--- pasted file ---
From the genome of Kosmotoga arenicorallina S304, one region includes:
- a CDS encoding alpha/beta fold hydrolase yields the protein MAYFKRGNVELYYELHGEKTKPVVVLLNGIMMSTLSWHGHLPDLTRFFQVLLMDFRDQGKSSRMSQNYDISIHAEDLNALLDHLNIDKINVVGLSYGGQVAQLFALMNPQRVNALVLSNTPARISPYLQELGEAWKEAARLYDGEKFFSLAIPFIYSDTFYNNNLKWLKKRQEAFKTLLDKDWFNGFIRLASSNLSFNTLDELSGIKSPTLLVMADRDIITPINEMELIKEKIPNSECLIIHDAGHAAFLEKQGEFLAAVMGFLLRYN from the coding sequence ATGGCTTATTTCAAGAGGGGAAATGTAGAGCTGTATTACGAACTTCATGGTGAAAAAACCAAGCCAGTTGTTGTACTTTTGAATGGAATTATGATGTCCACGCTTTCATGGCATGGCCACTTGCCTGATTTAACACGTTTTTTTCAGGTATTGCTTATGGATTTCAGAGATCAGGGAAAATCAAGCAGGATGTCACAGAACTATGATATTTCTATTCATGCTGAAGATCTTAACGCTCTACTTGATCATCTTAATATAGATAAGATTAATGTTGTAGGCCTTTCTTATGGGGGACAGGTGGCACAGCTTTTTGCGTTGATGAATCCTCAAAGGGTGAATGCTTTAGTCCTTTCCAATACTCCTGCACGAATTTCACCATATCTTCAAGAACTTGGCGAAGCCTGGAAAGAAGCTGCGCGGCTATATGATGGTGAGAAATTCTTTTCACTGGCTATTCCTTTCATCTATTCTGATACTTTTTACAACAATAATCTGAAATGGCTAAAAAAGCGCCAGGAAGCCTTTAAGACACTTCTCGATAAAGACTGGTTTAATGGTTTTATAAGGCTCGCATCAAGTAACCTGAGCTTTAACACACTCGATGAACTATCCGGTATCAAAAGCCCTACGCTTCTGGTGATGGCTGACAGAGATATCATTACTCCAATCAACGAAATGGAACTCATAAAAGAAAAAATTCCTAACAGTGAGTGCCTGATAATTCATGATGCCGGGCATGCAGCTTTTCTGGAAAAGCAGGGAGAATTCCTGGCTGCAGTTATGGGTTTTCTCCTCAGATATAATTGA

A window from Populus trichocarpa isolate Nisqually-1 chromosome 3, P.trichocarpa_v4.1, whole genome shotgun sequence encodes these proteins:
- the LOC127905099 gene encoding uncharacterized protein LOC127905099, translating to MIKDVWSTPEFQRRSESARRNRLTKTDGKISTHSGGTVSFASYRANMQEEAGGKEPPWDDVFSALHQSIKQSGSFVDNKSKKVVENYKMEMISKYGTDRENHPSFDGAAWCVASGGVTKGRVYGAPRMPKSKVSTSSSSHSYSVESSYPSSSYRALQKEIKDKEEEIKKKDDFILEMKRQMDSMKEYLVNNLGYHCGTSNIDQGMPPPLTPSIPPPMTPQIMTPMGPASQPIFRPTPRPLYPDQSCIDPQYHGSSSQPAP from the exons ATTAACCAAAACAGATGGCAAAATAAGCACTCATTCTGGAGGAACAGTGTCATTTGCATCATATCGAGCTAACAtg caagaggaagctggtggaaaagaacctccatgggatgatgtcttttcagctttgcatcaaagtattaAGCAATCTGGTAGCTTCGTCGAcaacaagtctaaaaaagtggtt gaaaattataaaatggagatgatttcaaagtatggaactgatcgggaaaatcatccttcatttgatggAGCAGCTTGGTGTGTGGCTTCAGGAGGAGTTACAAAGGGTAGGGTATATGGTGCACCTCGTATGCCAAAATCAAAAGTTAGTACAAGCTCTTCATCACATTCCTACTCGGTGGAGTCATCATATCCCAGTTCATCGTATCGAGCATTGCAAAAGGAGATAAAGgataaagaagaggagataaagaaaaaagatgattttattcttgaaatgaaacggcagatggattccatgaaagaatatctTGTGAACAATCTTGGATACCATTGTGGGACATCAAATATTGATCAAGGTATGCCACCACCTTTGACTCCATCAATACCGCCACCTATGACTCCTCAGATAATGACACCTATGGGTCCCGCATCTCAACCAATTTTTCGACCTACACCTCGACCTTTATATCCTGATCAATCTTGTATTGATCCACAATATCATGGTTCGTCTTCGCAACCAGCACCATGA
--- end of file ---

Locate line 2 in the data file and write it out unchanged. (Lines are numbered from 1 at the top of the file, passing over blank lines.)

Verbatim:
- a CDS encoding alpha/beta fold hydrolase yields the protein MAYFKRGNVELYYELHGEKTKPVVVLLNGIMMSTLSWHGHLPDLTRFFQVLLMDFRDQGKSSRMSQNYDISIHAEDLNALLDHLNIDKINVVGLSYGGQVAQLFALMNPQRVNALVLSNTPARISPYLQELGEAWKEAARLYDGEKFFSLAIPFIYSDTFYNNNLKWLKKRQEAFKTLLDKDWFNGFIRLASSNLSFNTLDELSGIKSPTLLVMADRDIITPINEMELIKEKIPNSECLIIHDAGHAAFLEKQGEFLAAVMGFLLRYN from the coding sequence ATGGCTTATTTCAAGAGGGGAAATGTAGAGCTGTATTACGAACTTCATGGTGAAAAAACCAAGCCAGTTGTTGTACTTTTGAATGGAATTATGATGTCCACGCTTTCATGGCATGGCCACTTGCCTGATTTAACACGTTTTTTTCAGGTATTGCTTATGGATTTCAGAGATCAGGGAAAATCAAGCAGGATGTCACAGAACTATGATATTTCTATTCATGCTGAAGATCTTAACGCTCTACTTGATCATCTTAATATAGATAAGATTAATGTTGTAGGCCTTTCTTATGGGGGACAGGTGGCACAGCTTTTTGCGTTGATGAATCCTCAAAGGGTGAATGCTTTAGTCCTTTCCAATACTCCTGCACGAATTTCACCATATCTTCAAGAACTTGGCGAAGCCTGGAAAGAAGCTGCGCGGCTATATGATGGTGAGAAATTCTTTTCACTGGCTATTCCTTTCATCTATTCTGATACTTTTTACAACAATAATCTGAAATGGCTAAAAAAGCGCCAGGAAGCCTTTAAGACACTTCTCGATAAAGACTGGTTTAATGGTTTTATAAGGCTCGCATCAAGTAACCTGAGCTTTAACACACTCGATGAACTATCCGGTATCAAAAGCCCTACGCTTCTGGTGATGGCTGACAGAGATATCATTACTCCAATCAACGAAATGGAACTCATAAAAGAAAAAATTCCTAACAGTGAGTGCCTGATAATTCATGATGCCGGGCATGCAGCTTTTCTGGAAAAGCAGGGAGAATTCCTGGCTGCAGTTATGGGTTTTCTCCTCAGATATAATTGA